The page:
3. There was no prior consultation with the industry and the decision runs counter to the government’s pre-election platform. An industry spokesman said it showed the government had “a fundamental misunderstanding of the industry.” The ban came as a total surprise to not only the Opposition, but to both the gas industry and the Taranaki region. As a Herald reporter comments: “What is lamentable is the apparent level of consultation.” The ban takes effect immediately and is not subject to select committee or other deliberation.
  4. Many billions of dollars of future Government royalties are sacrificed by the ban. Royalties of about $500 million per year are received currently and this figure could expand exponentially if a major hydrocarbon field were to be discovered. The gap will have to be made up by taxes.
  5. Most North Island heavy industry relies upon long-term gas supplies, and the Marsden Point oil refinery back-loads condensate. The ban also affects the electricity industry which will increasingly rely upon gas for both dry years and back-up to intermittent wind supplies.
  6. The Prime Minister wrongly contended that “The whole world is moving in this direction.” New Zealand is one of the 29 member countries of the International Energy Agency, whose World Energy Outlook 2017 predicts a continually rising trajectory of global oil demand to 15 billion barrels/day in 2040. Quotes from the report: “The world’s consumers are not yet ready to say goodbye to the era of oil.” “Natural gas use rises by 45% to 2040; with more limited room to expand in the power sector, industrial demand becomes the largest area for growth.”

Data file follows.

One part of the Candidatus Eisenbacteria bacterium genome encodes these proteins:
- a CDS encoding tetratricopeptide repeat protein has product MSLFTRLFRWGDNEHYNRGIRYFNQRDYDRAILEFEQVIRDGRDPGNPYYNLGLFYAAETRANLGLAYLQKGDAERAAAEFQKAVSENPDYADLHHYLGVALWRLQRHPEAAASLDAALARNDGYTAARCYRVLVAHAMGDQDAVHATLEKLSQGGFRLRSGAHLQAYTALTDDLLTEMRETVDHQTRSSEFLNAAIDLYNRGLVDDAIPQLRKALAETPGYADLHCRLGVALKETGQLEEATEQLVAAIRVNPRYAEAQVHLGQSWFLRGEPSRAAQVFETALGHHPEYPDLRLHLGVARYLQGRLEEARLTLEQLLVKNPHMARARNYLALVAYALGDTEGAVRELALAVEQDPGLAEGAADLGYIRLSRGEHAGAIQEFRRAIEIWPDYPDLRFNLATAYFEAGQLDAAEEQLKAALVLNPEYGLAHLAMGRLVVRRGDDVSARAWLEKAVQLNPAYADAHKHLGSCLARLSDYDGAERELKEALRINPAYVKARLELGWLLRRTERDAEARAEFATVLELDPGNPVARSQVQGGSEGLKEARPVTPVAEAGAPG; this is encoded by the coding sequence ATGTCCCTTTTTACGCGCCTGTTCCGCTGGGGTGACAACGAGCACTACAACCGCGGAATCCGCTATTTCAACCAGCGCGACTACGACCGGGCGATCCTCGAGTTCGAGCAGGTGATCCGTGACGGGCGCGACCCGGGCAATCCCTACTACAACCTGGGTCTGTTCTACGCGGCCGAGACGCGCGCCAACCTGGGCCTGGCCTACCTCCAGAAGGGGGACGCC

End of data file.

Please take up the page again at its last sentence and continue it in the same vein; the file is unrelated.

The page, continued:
7. The decision will make headline news around the world. As the Greenpeace head, Russell Norman, is quoted as saying: “By ending new oil and gas exploration in our waters, the fourth largest Exclusive Economic Zone on the planet is out of bounds for new fossil fuel exploitation. New Zealand has stood up to one of the most powerful industries in the world.”

None of these major controversies were explored or even mentioned by One News. The audience was led to believe that this was a routine environmental decision which was driven by the Paris Agreement, and affected almost nobody outside of Taranaki.

The programme seriously breaches Standards 8 and 9 of the Broadcasting Standards.

Barry Brill

Visits: 780

38 Thoughts on “Complaint over TVNZ inaccuracy, imbalance on oil & gas ban

  1. Stephanie Hawking on 13/04/2018 at 1:23 pm said:

    Burning fossil fuels is causing global warming. We need to reduce emissions of carbon dioxide. (And methane.)

    Clearly we cannot stop overnight. Hence a transition period. Not issuing new permits for exploration is just the start.

    Greenhouse gas emissions have gone up when we pledged to reduce them. We need to reduce them to avoid disruptive climate change, if possible. What we are doing now is too little too late.

    But it does send a signal: Science has won.

  2. Richard Treadgold on 13/04/2018 at 2:06 pm said: